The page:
Sonnet 29 Despite popular belief, William Shakespeare was considered a great poet before a great playwright. He accomplished writing at least 154 sonnets and other poems of love. In this paper, I will analyze one of his greatest sonnets. One of the most famous of his sonnets is number XXIX. This sonnet is one long sentence, but it still follows the usual Shakespearean pattern of three quatrains (four line sections) and a couplet. It also follows the traditional rhyme scheme for Shakespearian sonnets: ababcdcdefefgg. The first quatrain tells how the narrator is feeling.
From reading these four lines, you sense his loneliness and sense of abandonment by fate, G-d, love, and other men. I believe the key line in this quatrain is line 3 (When, in disgrace with fortune and men’s eyes,). Here I feel Shakespeare is saying that this person who is very depressed, is crying out for help to others, but he is such an outcast that not even “deaf heaven,” meaning God and the angels of heaven or listening to his cries. The second quatrain starts off with a line that shows the narrator wishes to be more optimistic. He realizes that in order to achieve his goals, he must believe in himself first and stop being so depressed.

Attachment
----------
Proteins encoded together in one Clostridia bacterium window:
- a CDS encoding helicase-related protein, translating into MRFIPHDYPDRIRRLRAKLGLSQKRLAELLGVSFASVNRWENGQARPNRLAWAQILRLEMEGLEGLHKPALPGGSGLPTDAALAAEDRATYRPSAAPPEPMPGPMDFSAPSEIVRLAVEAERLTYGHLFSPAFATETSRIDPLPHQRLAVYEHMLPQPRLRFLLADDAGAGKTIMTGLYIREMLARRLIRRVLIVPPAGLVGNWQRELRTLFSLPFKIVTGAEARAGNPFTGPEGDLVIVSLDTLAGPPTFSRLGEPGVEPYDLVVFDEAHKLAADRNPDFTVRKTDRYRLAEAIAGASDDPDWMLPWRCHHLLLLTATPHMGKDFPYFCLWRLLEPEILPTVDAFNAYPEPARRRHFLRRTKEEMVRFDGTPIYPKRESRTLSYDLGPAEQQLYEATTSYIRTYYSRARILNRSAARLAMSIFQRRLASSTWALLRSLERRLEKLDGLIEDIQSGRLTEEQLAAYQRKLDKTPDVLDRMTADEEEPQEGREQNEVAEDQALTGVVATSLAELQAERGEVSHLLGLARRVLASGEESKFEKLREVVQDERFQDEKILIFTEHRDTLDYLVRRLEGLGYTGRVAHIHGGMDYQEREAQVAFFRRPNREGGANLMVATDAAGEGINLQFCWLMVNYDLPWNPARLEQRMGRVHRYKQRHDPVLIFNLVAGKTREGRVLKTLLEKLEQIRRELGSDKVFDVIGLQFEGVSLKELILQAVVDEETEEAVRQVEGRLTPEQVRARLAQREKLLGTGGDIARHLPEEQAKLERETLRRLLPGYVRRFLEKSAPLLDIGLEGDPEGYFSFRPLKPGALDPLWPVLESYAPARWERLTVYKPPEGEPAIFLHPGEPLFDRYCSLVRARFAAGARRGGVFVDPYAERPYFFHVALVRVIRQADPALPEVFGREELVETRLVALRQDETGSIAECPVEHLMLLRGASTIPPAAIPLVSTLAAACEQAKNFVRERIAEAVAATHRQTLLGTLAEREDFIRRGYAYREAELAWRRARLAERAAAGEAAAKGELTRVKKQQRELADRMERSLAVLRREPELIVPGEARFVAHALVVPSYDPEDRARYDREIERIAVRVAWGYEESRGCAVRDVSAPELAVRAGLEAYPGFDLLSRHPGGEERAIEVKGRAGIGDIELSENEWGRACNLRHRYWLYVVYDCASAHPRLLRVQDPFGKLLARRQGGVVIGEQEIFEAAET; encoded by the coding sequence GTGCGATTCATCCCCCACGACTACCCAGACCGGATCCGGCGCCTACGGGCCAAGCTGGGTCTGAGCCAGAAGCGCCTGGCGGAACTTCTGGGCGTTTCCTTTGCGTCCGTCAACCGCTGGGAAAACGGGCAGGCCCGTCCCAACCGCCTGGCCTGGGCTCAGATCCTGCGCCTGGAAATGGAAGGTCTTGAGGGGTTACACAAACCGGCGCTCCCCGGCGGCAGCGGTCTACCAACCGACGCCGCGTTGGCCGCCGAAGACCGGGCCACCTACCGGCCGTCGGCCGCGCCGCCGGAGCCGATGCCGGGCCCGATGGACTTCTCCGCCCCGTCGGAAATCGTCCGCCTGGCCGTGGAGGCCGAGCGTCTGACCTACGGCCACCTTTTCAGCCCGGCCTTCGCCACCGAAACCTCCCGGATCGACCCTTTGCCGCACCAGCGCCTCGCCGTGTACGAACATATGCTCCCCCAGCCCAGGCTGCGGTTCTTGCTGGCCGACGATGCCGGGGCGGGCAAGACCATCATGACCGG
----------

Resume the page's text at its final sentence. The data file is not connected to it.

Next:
The second half of the quatrain shows he is envious of other mens possessions and riches when he says, “Desiring this man’s art and that man’s scope, With what I most enjoy contented least.” Moving into the third quatrain, you see that the speaker begins to reflect on himself and starts to compare himself with his friends. You know this when “Haply I think on thee, and then my state,” is said. Just as you start to think the speaker is going back into a state of self-pity, you realize the speakers inspired sprits are rising like “the lark at break of day”. Sonnet XXIX ends with a couplet that has an uplifting message. One the speaker remembers the love of his friend and what great things he has, it makes him happy with his life. So happy he wouldnt even consider swapping his place with a king.